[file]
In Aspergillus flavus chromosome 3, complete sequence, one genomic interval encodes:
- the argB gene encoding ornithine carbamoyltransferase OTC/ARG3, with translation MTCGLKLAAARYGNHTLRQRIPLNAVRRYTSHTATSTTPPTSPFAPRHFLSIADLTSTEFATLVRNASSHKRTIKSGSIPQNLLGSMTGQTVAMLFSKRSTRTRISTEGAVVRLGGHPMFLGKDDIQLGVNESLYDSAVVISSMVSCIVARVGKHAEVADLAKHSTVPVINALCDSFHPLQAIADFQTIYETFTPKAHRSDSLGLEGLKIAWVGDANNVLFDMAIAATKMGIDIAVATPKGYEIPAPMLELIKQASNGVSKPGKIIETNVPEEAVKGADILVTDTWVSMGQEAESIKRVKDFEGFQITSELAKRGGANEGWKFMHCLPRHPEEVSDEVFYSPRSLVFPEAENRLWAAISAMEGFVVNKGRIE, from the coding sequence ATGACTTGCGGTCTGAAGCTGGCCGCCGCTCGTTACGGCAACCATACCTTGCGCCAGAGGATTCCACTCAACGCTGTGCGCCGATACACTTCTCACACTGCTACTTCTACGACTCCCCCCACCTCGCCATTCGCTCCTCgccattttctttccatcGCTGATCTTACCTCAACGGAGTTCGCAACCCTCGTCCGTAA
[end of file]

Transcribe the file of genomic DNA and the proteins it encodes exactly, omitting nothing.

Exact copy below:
In Aspergillus flavus chromosome 3, complete sequence, one genomic interval encodes:
- the argB gene encoding ornithine carbamoyltransferase OTC/ARG3, with translation MTCGLKLAAARYGNHTLRQRIPLNAVRRYTSHTATSTTPPTSPFAPRHFLSIADLTSTEFATLVRNASSHKRTIKSGSIPQNLLGSMTGQTVAMLFSKRSTRTRISTEGAVVRLGGHPMFLGKDDIQLGVNESLYDSAVVISSMVSCIVARVGKHAEVADLAKHSTVPVINALCDSFHPLQAIADFQTIYETFTPKAHRSDSLGLEGLKIAWVGDANNVLFDMAIAATKMGIDIAVATPKGYEIPAPMLELIKQASNGVSKPGKIIETNVPEEAVKGADILVTDTWVSMGQEAESIKRVKDFEGFQITSELAKRGGANEGWKFMHCLPRHPEEVSDEVFYSPRSLVFPEAENRLWAAISAMEGFVVNKGRIE, from the coding sequence ATGACTTGCGGTCTGAAGCTGGCCGCCGCTCGTTACGGCAACCATACCTTGCGCCAGAGGATTCCACTCAACGCTGTGCGCCGATACACTTCTCACACTGCTACTTCTACGACTCCCCCCACCTCGCCATTCGCTCCTCgccattttctttccatcGCTGATCTTACCTCAACGGAGTTCGCAACCCTCGTCCGTAA